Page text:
When moving to the US there aren’t many things more important than your money, and the US banking system can be quite hard to get used to. American banks tend to be locally operated, so per state or region. Because of this local nature, those not familiar with the process can become quite frustrated quite quickly. Local banks are probably best avoided unless you plan on staying in that area, as cashing cheques from local banks whilst out of state can be tricky and other banks will charge you to use their ATMs. Instead, head for one of the bigger banks of which the main players are:
Some banks, particularly local ones will require that you apply to open an account in person and with proof of a US address but it is possible to open an account with a UK address, and don’t forget that some UK banks will also permit you to open a US account such as the HSBC’s Overseas Account services.
It pays to do your research however, and choose a bank that has branches in your local US region in case you need to visit in person.
To open an account you will need proof of ID and an address so take your passport, social security number (if you have one) and proof of residency.
US Bank Accounts
The banking terms we use here in the UK will mean something quite different in the US so it’s worth taking some time out just to try and make sense of the banking system and the different accounts available.
Thrift or Savings and Loan banks are the ones where you can both deposit and withdraw. A checking account is equivalent to a UK current account and a deposit account is essentially a savings account. You can manage your accounts in person, by telephone or through internet banking. You will also be issued with a debit card and can apply for a credit card through them.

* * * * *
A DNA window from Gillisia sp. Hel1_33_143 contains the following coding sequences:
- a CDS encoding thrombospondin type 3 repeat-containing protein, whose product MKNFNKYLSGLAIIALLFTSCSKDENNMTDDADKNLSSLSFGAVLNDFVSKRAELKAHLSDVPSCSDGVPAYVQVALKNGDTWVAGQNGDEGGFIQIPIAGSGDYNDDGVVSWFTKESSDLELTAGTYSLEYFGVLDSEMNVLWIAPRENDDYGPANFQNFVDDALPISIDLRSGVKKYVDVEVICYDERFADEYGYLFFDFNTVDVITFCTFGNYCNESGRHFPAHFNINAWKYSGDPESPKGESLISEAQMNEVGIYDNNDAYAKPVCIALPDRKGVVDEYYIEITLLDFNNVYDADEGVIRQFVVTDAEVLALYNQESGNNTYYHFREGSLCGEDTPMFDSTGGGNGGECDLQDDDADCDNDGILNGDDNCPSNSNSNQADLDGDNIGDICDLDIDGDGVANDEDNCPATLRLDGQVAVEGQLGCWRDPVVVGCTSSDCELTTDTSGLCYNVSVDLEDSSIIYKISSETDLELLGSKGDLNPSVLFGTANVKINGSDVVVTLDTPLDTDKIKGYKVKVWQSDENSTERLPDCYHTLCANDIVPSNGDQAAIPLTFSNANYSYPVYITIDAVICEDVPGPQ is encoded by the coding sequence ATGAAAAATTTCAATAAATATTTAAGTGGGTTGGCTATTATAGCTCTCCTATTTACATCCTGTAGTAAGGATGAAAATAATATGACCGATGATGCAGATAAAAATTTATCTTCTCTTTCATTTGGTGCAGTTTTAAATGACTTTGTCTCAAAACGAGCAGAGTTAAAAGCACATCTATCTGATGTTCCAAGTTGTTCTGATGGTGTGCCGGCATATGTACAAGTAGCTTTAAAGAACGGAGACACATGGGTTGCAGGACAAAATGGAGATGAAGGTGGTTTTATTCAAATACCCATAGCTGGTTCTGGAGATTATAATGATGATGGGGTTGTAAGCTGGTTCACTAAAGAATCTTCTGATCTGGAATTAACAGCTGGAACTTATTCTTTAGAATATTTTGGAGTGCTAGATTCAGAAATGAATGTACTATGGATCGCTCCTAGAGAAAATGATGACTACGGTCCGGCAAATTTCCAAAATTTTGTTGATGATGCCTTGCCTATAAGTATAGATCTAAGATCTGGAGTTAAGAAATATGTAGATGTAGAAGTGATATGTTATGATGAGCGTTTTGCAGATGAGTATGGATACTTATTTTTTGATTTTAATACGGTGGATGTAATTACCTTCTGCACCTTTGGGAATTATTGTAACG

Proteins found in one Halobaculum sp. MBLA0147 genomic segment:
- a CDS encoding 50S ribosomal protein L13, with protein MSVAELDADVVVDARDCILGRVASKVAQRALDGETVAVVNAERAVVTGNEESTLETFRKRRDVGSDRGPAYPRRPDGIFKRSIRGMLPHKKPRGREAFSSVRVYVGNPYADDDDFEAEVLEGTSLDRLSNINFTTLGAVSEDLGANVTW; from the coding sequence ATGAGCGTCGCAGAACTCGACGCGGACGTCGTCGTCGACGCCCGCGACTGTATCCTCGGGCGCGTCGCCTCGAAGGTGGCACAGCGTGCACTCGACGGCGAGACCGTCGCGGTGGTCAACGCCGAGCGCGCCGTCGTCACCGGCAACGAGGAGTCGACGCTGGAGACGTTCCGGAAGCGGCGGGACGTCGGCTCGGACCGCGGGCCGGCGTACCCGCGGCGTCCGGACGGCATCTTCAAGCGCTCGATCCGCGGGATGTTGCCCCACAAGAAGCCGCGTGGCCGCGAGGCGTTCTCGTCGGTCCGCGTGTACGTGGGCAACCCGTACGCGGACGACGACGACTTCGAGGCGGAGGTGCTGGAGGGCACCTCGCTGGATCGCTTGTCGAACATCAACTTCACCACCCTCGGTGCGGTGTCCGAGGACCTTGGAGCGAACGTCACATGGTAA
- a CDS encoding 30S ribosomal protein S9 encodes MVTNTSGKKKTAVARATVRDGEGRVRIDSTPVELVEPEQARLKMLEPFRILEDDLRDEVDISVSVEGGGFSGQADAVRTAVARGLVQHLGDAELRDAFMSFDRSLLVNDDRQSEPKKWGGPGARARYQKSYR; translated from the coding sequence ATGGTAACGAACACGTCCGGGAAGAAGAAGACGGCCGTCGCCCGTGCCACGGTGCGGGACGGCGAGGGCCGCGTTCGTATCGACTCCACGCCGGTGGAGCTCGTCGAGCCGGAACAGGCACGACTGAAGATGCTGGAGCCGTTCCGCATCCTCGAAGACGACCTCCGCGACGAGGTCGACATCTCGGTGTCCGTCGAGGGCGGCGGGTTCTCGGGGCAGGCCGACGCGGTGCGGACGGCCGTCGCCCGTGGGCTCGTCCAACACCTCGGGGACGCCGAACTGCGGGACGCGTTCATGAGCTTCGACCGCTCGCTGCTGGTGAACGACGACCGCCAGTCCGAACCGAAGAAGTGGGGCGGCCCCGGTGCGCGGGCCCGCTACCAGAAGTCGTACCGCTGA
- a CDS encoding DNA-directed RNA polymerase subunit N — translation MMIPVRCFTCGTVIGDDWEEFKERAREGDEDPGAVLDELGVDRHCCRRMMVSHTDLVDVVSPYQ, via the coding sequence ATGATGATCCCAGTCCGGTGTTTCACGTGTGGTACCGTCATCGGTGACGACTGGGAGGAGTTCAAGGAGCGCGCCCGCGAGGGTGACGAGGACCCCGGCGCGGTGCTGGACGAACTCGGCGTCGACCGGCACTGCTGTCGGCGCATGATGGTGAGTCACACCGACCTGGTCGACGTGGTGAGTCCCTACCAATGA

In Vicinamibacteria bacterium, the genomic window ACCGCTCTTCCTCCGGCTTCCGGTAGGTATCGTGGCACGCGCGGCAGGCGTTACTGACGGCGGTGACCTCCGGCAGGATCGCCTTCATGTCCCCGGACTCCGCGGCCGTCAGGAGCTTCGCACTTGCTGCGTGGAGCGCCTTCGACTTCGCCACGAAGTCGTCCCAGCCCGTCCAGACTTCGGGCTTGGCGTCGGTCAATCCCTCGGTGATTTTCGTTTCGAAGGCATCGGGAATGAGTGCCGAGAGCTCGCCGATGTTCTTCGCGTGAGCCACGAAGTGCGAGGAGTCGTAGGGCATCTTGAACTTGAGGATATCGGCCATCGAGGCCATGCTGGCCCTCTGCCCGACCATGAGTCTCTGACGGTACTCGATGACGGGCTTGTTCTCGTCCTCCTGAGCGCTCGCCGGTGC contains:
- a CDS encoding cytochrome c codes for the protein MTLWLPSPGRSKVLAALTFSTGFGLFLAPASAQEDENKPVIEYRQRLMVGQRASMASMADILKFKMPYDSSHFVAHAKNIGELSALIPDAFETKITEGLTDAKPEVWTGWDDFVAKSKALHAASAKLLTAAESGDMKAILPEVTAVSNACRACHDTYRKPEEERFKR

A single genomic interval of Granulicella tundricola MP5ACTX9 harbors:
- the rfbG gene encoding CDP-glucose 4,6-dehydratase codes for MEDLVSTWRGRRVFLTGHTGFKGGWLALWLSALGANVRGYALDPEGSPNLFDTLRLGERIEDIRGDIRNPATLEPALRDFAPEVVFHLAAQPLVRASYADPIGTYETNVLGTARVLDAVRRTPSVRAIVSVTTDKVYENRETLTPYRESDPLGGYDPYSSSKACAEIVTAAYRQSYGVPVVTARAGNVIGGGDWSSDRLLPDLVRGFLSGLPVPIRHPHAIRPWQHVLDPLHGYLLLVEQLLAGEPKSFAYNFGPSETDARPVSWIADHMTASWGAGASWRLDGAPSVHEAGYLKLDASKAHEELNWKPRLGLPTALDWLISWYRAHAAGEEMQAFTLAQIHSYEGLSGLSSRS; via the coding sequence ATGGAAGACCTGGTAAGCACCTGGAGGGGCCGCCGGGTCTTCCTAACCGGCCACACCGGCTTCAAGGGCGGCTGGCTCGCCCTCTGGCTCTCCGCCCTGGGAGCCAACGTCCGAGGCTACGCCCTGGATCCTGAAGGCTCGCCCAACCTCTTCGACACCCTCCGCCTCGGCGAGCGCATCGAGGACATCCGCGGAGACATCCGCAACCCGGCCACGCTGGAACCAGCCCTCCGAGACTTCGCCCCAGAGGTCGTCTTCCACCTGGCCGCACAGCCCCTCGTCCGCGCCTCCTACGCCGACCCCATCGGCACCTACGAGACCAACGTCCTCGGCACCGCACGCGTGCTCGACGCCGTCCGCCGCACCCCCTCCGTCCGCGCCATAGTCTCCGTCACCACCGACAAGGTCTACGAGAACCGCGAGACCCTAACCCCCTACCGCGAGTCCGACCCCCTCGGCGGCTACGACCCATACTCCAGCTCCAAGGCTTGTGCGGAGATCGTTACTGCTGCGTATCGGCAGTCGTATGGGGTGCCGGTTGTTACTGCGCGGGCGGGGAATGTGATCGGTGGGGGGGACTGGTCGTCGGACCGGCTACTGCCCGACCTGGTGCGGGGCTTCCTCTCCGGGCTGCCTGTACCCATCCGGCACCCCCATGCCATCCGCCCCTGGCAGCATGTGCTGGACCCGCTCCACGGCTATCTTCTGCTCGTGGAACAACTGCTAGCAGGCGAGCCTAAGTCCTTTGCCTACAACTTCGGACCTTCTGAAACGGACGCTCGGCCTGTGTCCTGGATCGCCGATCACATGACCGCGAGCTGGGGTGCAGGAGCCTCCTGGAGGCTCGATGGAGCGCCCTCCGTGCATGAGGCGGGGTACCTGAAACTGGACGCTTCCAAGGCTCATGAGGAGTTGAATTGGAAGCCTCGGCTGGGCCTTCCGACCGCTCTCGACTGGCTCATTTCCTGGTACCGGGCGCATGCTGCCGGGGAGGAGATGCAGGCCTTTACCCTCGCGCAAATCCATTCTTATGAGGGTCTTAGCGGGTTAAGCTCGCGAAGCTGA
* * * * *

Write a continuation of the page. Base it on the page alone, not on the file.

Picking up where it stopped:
Banks that provide mortgages and loans are referred to as Savings Banks.
Cheque books can be ordered for a fee, usually around $25 but you can get them printed in personalised designs if you so wish.
Overdraft fees can be expensive and be warned that unless you sign in to overdraft protection, you could find yourself in an embarrassing position at the shop till as your payment is refused. Typical fees could be $35 per overdraft purchase or for a set fee you could have protection meaning that overdraft amounts will be honoured and charges are considerably cheaper.
US Debit Cards
Debit cards are referred to as check cards in America however they are not used to guarantee cheque payments, only a photo-ID will do that and because of the high incidence of cheque fraud in America you may find that some places refuse to take cheque payments altogether.
Your debit card can be used in your bank’s ATM but you will be charged for using another bank’s cash machine.
Have a look at what British Expats are saying on the subject of US banks to hear more detailed accounts from migrants who are going through the system.
Can I open a US bank account online?
If you don’t currently live in the US or if you’ve just arrived, you may find it hard to get an online application accepted by most US banks. You’ll likely have insufficient credit history for them to properly verify your identity. For this reason, we recommend applying in person, if possible.
Applying in person is typically much smoother, as any issues can be dealt with there and then and you won’t have to go through the back-and-forth of being denied your application and re-submitting documents again. Sometimes, however, applying online might be your only option – in which case, be prepared to provide extra documentation where necessary and don’t get disheartened if your application is denied. Remember, you can always call the bank for assistance if you feel stuck.
Opening your account from overseas.
As mentioned, some banks won’t allow for this option. Instead, they may require you to open an account in person; however, HSBC and a few other major banks do allow you to open an account whilst overseas, so make sure to check with your bank first.
If your chosen bank already operates on British soil (such as HSBC), you may be able to start the process by visiting a local branch and organising it through them. They will be more than happy to help and point you in the right direction.
Otherwise, banks such as the Bank of America and Chase offer their own online application services for overseas accounts. Simply visit your banks website and following the instructions to apply.